Favorite recent song out right now.
I don’t think it’s out yet but I’m sure you can find some YouTube videos of it: Tommy Trash’s remix of Tiesto’s “Slumber”. It is one of the best tracks I’ve heard in a while. Insanely powerful chords, huge drop, and Tommy’s just been destroying the scene lately.
Another off the radar song you really like or have been featuring in your shows
I just met this Finnish kid, Lenno, in NYC; he’s 16 and one of the most talented kids out there right now. We’re working together a bit on some material but check out his remix of Robotic Love by Labtracks. I’m sure he hates hearing it but he’s just like another Madeon, in a very good way.
Despite the many amazing house producers…I’ve been crazy about Coldplay’s new album Mylo Xyloto and I know Brian Eno helped produce a large portion of it. He is absolutely insane, such a legend, and I would kill to work with him. But from a house producer’s standpoint? I’d have to say Dada Life just because they’re so damn goofy. Not to mention they can whip up some ridiculous riffs.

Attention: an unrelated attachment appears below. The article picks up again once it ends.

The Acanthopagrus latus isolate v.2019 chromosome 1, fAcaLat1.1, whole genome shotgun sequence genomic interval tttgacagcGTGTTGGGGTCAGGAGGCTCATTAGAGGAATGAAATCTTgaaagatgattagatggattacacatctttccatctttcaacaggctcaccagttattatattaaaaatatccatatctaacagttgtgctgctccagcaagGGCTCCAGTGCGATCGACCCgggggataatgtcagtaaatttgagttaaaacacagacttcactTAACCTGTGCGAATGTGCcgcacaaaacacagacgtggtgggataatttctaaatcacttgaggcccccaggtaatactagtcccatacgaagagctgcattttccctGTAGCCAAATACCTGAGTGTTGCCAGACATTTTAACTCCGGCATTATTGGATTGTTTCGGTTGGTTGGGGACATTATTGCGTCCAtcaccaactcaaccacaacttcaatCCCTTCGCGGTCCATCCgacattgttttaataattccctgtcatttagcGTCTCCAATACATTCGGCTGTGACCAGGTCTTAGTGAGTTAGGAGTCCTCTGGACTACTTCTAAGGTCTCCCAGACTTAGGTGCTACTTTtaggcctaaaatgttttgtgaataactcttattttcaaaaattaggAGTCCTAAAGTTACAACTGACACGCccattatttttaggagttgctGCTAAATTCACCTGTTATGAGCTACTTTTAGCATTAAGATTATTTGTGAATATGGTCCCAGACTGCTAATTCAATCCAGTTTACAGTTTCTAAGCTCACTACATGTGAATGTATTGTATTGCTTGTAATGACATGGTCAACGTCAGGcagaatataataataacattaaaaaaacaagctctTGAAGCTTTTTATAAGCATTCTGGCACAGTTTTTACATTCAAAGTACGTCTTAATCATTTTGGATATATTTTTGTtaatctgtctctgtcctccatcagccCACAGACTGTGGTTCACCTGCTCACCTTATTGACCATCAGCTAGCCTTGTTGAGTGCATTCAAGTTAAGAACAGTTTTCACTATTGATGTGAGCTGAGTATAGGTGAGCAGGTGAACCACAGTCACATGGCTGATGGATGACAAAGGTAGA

Any word on future songs or future shows coming up?
I have been really tinkering with my sound lately; I think you guys can expect a lot of huge records in the near future. Like I said before, this bond with Cr2 is going to bring a lot of fire so it’s just a matter of time. For starters, I’m the first announced official remixer of Chuckie’s single “What Happens In Vegas” and hopefully we will have a preview and more info available soon. As for shows, I’m playing The Yacht Week in the British Virgin Islands for New Year’s and heading to Brazil for a short tour right after. Until then, there will be some other random shows here and there. It’s really all about what my school schedule permits. Anyone can check my Facebook fan page to keep up with tour dates.